Jaylib - Champion Sound - Madlib - Jay Dilla - Jay Dee - 2003 Hip Hop - Sealed 2LP
Jaylib - Champion Sound
Label: Stones Throw Records
Format: 2 × Vinyl, LP, Album, Reissue
Released: 19 Jun 2003
Genre: Hip Hop
A1 L.A. To Detroit
A2 McNasty Filth
Rap [Featuring] Frank-N-Dank
A4 Champion Sound
A5 The Red
B2 Raw Shit
Rap [Featuring] Talib Kweli
B3 The Official
B4 The Heist
C1 The Mission
Rap [Featuring] Quasimoto
Rap [Featuring] Guilty Simpson
C4 Strip Club
D1 The Exclusive
Rap [Featuring] Percee P
D2 Survival Test
D4 No Games
Design Jeff Jank
Executive Producer, Mixed By Peanut Butter Wolf
Mastered By, Mixed By Dave Cooley
Mixed By J Dilla, Madlib
Producer J Dilla (tracks: A1, A3, A5, B2, B4, C2, C4, D1, D3), Madlib (tracks: A2, A4, B1, B3, C1, C3, D2, D4)
A5 "The Red" and D4 "No Games" have different beats from the original version, due to copyright issues.
Runout Groove: S-60656 RE1
"And who said producers ain't supposed to rap?" Jay Dee asks on the "The Mission", a standout track on his new collaboration with ultra-prolific producer Otis Jackson, Jr. (aka Madlib). It's not so much a hard-fast rule as it is an unfortunate trend that producers rarely get in front of a mic-- producers like Kanye West and El-P have frequently proven themselves capable of holding their own with heavyweight emcee. Fortunately, these two haven't had much trouble making time for rhymes: Jay Dee's appeared prominently with Slum Village on 2000's Fantastic Vol. II and solo on the 2001 BBE release of Welcome 2 Detroit, while Madlib has put down lyrics with the legendary Oxnard, California-based underground collective Lootpack and on his own solo records as himself (this year's Blue Note-sampling Shades of Blue) and Quasimoto (2001's The Unseen). The concept behind the Jaylib project, then, seems a logical conclusion: each provide beats for the other's rhymes.
As expected, Champion Sound is unquestionably one of the most exciting and inventive hip-hop productions this year: Jay Dee's characteristically bass-heavy breaks and Madlib's wonderfully off-kilter quasi-organic dutchery compliment each other perfectly, and their best moments here easily rank among their personal highs. But call it a self-fulfilling prophecy: the lyrics are its Achilles' heel. Jay Dee and Madlib change places with each successive track, but their message-- mostly that "Jay Dee and Madlib are collabin'," that they "are in this mothafucka," and "live bitches is what [we] need"-- rarely butterflies into much else.
Fortunately, the record's focus doesn't rest on its lyrics: Madlib-produced "McNasty Filth" assume's the role of party track and just kills, alternately flaunting organ and baritone sax drones before upshifting into some vaguely Prefusian cut-ups and a hi-hat's violent treble attacks. Title-track "Champion Sound", also produced by Madlib, comes peppered with ample fuzz and an offbeat chorus of "Wah!" while orbiting a sultry female vocal sample. "Strip Club" is the album's most amusing track, a quirky steel drum sample reminiscent of Super Mario 2 backing a brilliant dialogue between the duo in which Quasimoto plays a stripper offering deeper intimacy: "I can touch you and you can touch me."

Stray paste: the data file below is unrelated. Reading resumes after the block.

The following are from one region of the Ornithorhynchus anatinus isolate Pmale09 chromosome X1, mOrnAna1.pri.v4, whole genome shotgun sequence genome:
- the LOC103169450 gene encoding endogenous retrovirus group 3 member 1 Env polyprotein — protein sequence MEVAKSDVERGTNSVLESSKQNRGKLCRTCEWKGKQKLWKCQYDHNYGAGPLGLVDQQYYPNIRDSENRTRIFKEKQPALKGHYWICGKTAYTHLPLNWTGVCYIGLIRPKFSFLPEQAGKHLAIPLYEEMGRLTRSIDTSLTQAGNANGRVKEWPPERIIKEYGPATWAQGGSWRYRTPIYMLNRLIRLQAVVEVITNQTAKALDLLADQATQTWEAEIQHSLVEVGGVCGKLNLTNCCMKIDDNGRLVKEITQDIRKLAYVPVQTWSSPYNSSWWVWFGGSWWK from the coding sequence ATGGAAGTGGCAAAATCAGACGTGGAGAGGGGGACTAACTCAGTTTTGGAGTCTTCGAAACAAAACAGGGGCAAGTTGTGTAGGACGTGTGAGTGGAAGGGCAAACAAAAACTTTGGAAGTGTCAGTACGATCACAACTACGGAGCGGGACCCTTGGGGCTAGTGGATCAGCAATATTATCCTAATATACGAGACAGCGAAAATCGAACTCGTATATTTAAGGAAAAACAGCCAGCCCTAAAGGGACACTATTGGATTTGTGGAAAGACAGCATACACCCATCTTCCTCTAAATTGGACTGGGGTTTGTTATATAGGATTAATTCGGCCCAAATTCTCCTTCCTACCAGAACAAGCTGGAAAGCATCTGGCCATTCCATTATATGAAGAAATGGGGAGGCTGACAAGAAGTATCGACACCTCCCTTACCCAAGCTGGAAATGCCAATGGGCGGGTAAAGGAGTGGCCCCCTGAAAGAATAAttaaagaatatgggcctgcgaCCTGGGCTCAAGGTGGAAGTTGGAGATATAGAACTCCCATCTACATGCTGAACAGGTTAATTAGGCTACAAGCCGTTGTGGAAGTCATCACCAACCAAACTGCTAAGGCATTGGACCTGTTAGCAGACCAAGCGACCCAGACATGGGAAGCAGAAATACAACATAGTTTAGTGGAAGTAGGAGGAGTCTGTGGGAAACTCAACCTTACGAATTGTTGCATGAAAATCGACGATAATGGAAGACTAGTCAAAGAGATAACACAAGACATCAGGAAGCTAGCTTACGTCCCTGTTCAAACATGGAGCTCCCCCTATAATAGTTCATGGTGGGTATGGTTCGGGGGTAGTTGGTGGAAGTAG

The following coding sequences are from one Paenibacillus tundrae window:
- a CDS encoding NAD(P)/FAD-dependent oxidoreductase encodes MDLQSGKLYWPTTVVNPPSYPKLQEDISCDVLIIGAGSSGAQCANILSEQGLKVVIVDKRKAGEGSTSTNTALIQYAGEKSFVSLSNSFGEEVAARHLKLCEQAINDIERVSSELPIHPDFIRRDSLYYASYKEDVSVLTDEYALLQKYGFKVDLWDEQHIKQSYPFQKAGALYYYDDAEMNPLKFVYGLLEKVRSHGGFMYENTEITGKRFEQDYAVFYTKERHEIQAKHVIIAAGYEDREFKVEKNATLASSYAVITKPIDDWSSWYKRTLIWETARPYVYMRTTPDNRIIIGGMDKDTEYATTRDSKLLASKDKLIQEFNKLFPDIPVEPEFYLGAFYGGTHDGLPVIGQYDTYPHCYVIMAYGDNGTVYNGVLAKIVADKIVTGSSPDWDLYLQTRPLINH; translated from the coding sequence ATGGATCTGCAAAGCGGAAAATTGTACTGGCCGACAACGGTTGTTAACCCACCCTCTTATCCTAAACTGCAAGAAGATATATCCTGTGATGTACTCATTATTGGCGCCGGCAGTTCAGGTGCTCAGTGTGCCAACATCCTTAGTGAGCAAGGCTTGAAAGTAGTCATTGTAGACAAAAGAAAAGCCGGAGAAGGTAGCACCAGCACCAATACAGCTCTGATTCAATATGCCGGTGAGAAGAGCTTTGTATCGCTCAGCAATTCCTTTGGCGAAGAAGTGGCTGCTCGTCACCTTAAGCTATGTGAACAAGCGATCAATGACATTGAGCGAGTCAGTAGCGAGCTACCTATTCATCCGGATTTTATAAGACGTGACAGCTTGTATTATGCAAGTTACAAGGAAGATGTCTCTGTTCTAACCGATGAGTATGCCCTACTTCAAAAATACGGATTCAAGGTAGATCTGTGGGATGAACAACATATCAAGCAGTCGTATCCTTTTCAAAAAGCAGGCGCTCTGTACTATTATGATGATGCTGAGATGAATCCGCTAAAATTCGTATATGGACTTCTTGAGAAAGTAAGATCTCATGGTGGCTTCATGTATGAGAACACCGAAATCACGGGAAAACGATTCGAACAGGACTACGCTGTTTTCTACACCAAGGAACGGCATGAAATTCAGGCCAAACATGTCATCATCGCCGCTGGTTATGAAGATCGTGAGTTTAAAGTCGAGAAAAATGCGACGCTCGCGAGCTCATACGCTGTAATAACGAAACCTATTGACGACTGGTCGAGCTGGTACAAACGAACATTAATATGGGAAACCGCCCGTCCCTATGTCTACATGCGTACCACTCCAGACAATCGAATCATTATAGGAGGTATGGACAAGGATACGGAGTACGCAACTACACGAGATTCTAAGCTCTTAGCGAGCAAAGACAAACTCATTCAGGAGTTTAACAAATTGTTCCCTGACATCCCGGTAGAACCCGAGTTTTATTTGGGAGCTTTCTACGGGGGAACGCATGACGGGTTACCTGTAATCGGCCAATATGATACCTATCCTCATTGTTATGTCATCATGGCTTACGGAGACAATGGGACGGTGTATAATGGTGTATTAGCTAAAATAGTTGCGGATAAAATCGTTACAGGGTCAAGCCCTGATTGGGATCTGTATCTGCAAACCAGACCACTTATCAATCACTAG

Three "The" tracks-- single "The Red", B-side "The Official", and above-mentioned "The Mission"-- make for Champion Sound's best moments. Pulling no punches, "The Red" packs a spooky piano vamp and female chorus sample into a characteristically minimal Jay Dee backbeat, over which Madlib throws out a host of shoutouts and the occasional Quasimoto-ism. Madlib's muted trumpets on "The Official" recall Miles Davis' late 50s work with Gil Evans (particularly Miles Ahead or 1960's Sketches of Spain), and its understatement is answered in opposite by the fast-paced sampling, boastful string vamp and Philly soul-style horns of "The Mission".
If there were a scorecard for Champion Sound, Madlib would undoubtedly receive higher marks than J Dilla on both sides of the beat, but both far exceed the buffoonery of guest rapper Talib Kweli on "Raw Shit", the album's abysmal low-point. Lazy production, lame tropes like, "Everybody say I love/ That bullshit/ I like it/ I love it," and, "Everybody just gather 'round / 'Cause all we want to do/ Is get on down," and Kweli's incongruously deadpan delivery make this track pretty much unlistenable. The disjointed "React", while interesting, becomes grating before it finally closes out, and Madlib's initially promising revolver-like beat on "Strapped" is a similar headache. Fortunately, slip-ups like these are few and far between.
Champion Sound in theory is a remarkable proposition, and for the most part the Jaylib team deliver the ridiculous beats expected of them while, perhaps ironically, acknowledging in verse the album's lyrical shortcomings. The tracks floating around from the Madvillain sessions, a similar Stones Throw collaboration between MF Doom and Madlib, seem more promising both lyrically and musically, but in the end, Champion Sound is itself certainly no lightweight.
Jaylib - Mcnasty Filth
lol jaylib listens to horace silver? hahaha mcnasty filth v. filthy mcnasty lol
Dilla actually flows the best on this track
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Jaylib - Champion Sound
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Jaylib & Talib Kweli - Raw Shit
famous trio...rip JDilla
Such a beautiful song.
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